Discussion in 'Architecture Models' started by thomas-r, Nov 28, 2004.
Very, very nice, sir. I agree with Leif. No. 8 can't be a paper model.
Now I'd like to continue with the buildings surrounding the reactor building.
Safeguard buildings I â€“ IV (18 hours)
In the plant, these buildings contain the four redundancies of major safety systems, steam/feed water valve stations as well as main and emergency control rooms. In the model the only shown internal is the main control room inside safeguard building II. However, the intricate roofs, a maze of stairs and the 3D steam pipes of safeguard buildings I and IV make these a fascinating modelling subject.
To continuously show the main control room I simply dispensed with the removable plug in the roof. For adding some reality I printed the main displays on a transparency foil, replaced the paper displays, and illuminated the main displays from behind.
Safeguard building I + IV: In the first floor platform a hole for the steam line is missing. The 3D pipes have to be built in two sections each, then to be fitted in the holes in the walls and then to be connected.
Safeguard building II + III: Here I found the first major mistake in the kit. The markings for the two small "houses" on the roof are too large. I had to copy parts of the roof structure and made some patch working.
Since the roof is relatively wide I should have reinforced it by .7 mm cardboard. Now itâ€™s a bit uneven.
The U-shaped housing of the steam lines (it surrounds safeguard II + III, connecting it to the turbine building) fits too tightly. Next time I would widen the distance between the two legs of the U by 1 mm. Having not done this, I had to squeeze the housing onto the building which resulted in slight buckling of both, the safeguard roof and the housing.
Fuel building with vent stack, external portal crane and transport vehicle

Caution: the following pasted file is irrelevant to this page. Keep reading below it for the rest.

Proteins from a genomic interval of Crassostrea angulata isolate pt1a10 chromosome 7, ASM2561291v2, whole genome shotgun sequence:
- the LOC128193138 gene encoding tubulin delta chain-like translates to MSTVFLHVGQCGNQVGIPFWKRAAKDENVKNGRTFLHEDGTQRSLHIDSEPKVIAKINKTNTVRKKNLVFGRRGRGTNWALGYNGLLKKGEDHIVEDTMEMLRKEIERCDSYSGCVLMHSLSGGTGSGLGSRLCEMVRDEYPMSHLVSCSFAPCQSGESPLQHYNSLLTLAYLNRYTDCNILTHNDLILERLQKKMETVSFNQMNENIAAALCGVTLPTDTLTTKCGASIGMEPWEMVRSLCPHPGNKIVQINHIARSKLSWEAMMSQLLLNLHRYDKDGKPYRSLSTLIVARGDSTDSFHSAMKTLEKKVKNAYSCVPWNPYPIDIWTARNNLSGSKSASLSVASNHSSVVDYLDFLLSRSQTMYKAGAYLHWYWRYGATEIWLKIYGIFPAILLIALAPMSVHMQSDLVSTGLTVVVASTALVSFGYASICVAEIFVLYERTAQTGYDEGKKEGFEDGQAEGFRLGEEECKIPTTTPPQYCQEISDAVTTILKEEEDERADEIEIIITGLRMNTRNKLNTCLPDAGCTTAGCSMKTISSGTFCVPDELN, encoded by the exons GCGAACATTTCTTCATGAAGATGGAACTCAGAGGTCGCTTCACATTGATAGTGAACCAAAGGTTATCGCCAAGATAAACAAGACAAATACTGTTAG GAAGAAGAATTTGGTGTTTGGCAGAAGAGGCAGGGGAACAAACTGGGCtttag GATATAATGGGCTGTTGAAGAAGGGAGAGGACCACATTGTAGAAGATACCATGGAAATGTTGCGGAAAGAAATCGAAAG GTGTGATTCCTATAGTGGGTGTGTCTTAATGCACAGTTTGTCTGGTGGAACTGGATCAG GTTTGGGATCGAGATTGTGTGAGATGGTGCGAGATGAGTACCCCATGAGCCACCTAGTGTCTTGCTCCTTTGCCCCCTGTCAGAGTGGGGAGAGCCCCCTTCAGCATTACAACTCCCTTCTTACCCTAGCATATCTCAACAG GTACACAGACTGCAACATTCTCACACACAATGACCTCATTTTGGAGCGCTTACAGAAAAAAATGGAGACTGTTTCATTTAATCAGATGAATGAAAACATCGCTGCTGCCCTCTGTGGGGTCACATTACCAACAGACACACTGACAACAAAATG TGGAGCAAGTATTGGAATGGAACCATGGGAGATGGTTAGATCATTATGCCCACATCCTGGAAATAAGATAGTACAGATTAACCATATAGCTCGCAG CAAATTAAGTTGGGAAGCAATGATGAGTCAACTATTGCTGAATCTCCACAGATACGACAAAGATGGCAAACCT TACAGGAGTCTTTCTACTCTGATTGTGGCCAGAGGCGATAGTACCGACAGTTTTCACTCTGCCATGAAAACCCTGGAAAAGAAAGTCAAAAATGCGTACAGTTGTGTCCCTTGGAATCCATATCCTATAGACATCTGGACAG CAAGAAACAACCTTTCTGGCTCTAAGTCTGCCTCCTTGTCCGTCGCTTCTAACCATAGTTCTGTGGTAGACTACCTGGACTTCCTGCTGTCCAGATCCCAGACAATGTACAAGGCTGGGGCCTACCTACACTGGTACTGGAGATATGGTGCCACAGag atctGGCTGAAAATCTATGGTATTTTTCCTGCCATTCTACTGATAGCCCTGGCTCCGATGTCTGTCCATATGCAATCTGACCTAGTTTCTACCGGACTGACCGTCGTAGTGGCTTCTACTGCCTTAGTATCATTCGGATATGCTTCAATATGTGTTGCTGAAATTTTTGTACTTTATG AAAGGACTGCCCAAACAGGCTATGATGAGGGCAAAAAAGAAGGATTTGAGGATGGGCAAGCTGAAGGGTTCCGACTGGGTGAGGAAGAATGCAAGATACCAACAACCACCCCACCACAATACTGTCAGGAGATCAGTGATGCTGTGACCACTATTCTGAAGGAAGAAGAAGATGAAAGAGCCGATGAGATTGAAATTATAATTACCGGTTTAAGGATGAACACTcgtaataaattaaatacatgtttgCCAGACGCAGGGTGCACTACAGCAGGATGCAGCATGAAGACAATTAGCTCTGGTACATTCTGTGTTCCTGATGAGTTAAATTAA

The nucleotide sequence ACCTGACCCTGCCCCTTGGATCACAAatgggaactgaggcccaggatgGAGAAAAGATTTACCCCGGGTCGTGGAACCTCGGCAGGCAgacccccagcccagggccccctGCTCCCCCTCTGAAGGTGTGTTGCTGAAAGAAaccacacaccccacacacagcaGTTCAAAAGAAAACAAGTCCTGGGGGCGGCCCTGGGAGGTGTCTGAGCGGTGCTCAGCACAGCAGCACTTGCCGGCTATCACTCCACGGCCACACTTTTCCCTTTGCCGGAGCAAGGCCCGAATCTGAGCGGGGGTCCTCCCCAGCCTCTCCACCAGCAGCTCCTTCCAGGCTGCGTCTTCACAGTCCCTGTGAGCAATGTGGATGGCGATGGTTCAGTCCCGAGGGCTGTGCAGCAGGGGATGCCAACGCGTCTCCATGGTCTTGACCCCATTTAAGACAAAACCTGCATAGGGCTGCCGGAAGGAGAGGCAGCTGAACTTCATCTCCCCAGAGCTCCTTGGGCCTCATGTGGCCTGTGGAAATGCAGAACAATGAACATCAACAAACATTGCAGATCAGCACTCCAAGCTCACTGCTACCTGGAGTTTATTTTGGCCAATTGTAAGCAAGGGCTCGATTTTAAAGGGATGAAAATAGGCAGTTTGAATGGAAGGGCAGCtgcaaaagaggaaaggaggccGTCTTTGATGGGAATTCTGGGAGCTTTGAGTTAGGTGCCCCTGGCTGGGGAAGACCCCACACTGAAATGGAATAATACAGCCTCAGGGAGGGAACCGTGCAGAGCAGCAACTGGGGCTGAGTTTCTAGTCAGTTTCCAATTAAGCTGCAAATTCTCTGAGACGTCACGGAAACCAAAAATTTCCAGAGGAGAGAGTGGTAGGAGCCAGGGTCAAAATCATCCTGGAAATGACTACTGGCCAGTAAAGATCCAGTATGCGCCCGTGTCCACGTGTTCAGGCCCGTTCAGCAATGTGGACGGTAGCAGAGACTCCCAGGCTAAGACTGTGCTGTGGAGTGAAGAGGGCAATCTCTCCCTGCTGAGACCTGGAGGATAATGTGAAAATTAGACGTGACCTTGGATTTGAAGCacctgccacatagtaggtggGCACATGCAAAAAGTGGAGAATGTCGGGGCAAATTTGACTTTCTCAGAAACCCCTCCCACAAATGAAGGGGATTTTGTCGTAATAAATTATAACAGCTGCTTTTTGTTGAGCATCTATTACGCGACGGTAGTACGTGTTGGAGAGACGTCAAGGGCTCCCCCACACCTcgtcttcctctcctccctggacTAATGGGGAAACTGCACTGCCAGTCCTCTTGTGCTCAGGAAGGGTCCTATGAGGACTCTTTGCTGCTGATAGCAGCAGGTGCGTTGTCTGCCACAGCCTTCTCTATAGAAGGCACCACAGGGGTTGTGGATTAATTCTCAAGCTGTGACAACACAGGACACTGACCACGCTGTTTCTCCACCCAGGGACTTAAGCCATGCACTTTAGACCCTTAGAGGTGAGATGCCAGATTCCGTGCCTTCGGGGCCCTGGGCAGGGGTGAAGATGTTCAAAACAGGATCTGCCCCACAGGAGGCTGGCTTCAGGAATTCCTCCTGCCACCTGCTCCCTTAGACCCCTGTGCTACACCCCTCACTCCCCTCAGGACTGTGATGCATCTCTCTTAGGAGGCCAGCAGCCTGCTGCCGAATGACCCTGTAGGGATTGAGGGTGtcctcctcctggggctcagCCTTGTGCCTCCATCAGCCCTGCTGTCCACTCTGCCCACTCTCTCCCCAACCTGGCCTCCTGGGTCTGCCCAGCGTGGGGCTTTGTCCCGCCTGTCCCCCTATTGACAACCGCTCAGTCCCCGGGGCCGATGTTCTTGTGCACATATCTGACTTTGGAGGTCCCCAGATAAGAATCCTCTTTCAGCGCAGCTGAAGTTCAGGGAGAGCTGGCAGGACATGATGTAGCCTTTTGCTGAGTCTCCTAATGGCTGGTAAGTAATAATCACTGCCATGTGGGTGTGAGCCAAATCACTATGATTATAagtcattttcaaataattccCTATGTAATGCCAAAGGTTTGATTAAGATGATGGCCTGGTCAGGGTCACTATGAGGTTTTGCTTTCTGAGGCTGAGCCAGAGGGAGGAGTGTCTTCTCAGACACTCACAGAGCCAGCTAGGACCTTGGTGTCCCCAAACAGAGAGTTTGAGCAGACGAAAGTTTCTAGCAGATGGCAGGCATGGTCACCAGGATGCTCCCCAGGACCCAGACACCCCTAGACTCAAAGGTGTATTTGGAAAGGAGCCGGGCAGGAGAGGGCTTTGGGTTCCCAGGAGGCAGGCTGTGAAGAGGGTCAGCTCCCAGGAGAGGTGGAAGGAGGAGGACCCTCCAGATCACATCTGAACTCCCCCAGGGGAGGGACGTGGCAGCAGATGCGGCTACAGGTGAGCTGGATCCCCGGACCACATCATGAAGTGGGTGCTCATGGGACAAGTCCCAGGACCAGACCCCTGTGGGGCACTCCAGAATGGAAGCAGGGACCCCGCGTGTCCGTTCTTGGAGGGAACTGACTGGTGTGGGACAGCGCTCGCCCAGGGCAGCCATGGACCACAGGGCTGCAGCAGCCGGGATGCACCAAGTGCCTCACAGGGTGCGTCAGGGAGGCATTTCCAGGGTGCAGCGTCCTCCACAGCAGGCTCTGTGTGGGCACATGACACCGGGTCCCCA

This building contains pools for irradiated fuel, a fuel handling machine and hoisting equipment. The kit proposes a removable roof. I cut only a viewing hole in the roof and illuminated the inner room by a white LED. The transport vehicle for spent fuel casks and the external portal crane were a real challenge. But finally these items add a nice touch of reality, especially with a scale worker.
The second major mistake in the kit: The inner wall of this double walled building is on the right hand side wider than the outer wall. The easiest way to overcome this is simply to let the inner wall bulge into the building. After closing the structure with outer wall and roof it cannot be seen.
But now enjoy the pictures, have a nice weekend and thanks for all your kind replies.
the next pictures
and here the last two pictures for this weekend.
This looks like a very interesting kit. I am amased at your construction skills and workmanship. Fantastic photography and build report. :lol:
I'm really enjoying this one!
Fantastic detail and build
I was away some weeks and it was a real pleasure, returning to Cardmodels.net, to find a thread on this subject.
I'll explain myself better.
I noticed this kit as soon as it appeared on the side-frame of Cardmodels.net. I followed the link and found some photos of the finished model. I suddendly falled in love with it. The photo of the turbines and of the reactor dome made me wonder about who was the builder of that particular model. And now I am sure we have found the author of that model, isn't it? Well I have already ordered the model and I'm waiting for it as one of my Christmas auto-gifts... :lol: